AI News, Self-driving cars may soon be able to make moral and ethical decisions as humans do

Self-driving cars may soon be able to make moral and ethical decisions as humans do

The research, Virtual Reality experiments investigating human behavior and moral assessments, from The Institute of Cognitive Science at the University of Osnabrück, and published in Frontiers in Behavioral Neuroscience, used immersive virtual reality to allow the authors to study human behavior in simulated road traffic scenarios.

For example, a leading new initiative from the German Federal Ministry of Transport and Digital Infrastructure (BMVI) has defined 20 ethical principles related to self-driving vehicles, for example, in relation to behavior in the case of unavoidable accidents, making the critical assumption that human moral behavior could not be modeled.

Gordon Pipa, a senior author of the study, says that since it now seems to be possible that machines can be programmed to make human like moral decisions it is crucial that society engages in an urgent and serious debate, 'we need to ask whether autonomous systems should adopt moral judgements, if yes, should they imitate moral behavior by imitating human decisions, should they behave along ethical theories and if so, which ones and critically, if things go wrong who or what is at fault?'

Can we trust robots to make moral decisions?

Last week, Microsoft inadvertently revealed the difficulty of creating moral robots.

points out that in hospitals, APACHE medical systems help determine the best treatments for patients in intensive care units—often those who are at the edge of death.

The first is to decide on a specific ethical law (maximize happiness, for example), write a code for such a law, and create a robot that strictly follows the code.

“We still argue as human beings about the correct moral framework we should use, whether it’s a consequentialist utilitarian means-justify-the-ends approach, or a Kantian deontological rights-based approach.”

This is similar to how humans learn morality, though it raises the question of whether humans are, in fact, the best moral teachers.

His work relies a great deal on top-down coding and less so on machine learning—after all, you wouldn’t want to send someone into a military situation and leave them to figure out how to respond.

Meanwhile, Susan Anderson, a philosophy professor at the University of Connecticut, is working with her husband Michael Anderson, a computer science professor at the University of Hartford, to develop robots that can provide ethical care for the elderly.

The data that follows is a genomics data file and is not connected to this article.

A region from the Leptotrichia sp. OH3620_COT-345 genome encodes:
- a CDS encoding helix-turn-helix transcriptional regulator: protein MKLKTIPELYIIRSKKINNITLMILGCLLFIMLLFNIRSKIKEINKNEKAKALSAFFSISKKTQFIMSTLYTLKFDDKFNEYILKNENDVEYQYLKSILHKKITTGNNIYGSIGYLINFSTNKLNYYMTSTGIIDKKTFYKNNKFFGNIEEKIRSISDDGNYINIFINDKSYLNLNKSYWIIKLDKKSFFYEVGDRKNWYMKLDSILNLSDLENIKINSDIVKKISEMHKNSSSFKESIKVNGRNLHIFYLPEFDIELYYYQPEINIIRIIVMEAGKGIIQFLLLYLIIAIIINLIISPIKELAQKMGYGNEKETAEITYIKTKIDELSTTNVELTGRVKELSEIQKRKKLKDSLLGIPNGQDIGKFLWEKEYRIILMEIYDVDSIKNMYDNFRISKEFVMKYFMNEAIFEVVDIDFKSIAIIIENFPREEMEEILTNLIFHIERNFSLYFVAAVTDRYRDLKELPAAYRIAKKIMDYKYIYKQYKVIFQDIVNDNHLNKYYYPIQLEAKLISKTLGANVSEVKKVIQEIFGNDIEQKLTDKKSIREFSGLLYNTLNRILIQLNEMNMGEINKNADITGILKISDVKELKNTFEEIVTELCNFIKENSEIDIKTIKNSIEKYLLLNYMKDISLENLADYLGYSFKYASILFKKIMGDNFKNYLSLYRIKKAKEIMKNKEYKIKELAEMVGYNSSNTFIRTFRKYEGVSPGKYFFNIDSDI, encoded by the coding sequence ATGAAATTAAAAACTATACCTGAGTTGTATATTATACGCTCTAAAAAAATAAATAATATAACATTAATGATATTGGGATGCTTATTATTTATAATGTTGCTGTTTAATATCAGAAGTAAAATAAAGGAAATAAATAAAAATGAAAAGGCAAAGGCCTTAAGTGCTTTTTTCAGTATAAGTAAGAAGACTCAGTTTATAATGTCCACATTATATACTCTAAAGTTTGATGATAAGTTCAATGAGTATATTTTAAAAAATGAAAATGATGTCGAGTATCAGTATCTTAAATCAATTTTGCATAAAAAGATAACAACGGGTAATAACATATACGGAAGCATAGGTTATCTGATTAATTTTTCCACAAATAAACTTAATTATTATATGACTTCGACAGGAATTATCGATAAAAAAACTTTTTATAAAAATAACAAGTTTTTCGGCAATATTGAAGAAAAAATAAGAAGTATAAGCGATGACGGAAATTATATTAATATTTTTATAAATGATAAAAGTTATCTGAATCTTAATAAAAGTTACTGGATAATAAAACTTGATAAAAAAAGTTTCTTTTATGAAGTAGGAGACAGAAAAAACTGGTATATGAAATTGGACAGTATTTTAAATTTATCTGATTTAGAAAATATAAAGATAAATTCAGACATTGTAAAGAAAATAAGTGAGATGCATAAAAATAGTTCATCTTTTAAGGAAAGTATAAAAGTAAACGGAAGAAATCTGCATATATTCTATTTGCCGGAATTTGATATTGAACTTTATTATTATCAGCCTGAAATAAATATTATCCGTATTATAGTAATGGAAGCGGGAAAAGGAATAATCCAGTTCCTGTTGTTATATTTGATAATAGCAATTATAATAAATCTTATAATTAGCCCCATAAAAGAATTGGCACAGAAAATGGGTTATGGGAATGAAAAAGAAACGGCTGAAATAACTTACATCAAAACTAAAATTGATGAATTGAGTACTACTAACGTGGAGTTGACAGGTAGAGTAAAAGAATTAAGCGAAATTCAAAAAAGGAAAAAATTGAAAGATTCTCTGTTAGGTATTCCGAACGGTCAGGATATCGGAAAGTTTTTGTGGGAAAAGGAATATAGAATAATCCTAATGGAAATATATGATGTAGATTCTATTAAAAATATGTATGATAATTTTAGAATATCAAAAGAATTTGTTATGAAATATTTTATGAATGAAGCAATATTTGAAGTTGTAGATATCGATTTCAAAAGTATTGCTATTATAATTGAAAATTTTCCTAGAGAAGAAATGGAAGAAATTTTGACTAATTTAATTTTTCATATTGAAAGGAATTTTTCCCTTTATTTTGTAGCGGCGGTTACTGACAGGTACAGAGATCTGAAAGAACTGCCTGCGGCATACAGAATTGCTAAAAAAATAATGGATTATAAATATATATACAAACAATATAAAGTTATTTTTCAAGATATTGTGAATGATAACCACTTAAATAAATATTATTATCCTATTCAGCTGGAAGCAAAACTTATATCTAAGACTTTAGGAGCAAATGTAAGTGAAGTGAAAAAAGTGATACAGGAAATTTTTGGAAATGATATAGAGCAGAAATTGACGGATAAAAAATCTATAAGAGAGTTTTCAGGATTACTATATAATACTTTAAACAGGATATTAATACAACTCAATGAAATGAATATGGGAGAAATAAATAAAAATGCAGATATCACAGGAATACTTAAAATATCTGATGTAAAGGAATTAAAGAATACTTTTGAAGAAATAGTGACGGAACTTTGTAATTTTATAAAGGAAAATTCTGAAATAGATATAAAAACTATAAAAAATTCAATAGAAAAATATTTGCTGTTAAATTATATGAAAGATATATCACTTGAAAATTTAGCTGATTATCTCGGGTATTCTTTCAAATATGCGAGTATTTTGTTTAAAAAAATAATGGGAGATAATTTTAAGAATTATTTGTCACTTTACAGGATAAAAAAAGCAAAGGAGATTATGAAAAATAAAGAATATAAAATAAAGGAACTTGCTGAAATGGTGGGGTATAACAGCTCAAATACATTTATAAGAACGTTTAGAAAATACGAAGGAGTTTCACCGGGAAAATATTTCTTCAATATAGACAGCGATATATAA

In one case, they created an intelligent system to decide on the ethical course of action when a patient had refused the advised treatment from a healthcare worker.

This involves many complicated ethical duties, including respect for the autonomy of the patient, possible harm to the patient, and possible benefit to the patient.

Anderson found that once the robot had been taught a moral response to four specific scenarios, it was then able to generalize and make an appropriate ethical decision in the remaining 14 cases.

From this, she was able to derive the ethical principle: “That you should attempt to convince the patient if either the patient is likely to be harmed by not taking the advised treatment or the patient would lose considerable benefit.

Although in that early work, the robot was first coded with simple moral duties—such as the importance of preventing harm—the Andersons have since done work where no ethical slant was assumed.

Improving morality through robots But though we may not want to leave the most advanced ethical decisions to machines just yet, work on robotic ethics is advancing our own understanding of morality.

Anderson points out that the history of ethics shows a steadily building consensus—and work on robot ethics can contribute to refining moral reasoning.

“Because we were talking about whether robots could morally reason, it forced us to look at capabilities humans have that we take for granted and what role they may have in making ethical decisions,”

It might simply be impossible to reduce human ethical decision making into numerical values for robots to understand, says Lin—how do we codify compassion or mercy, for example.

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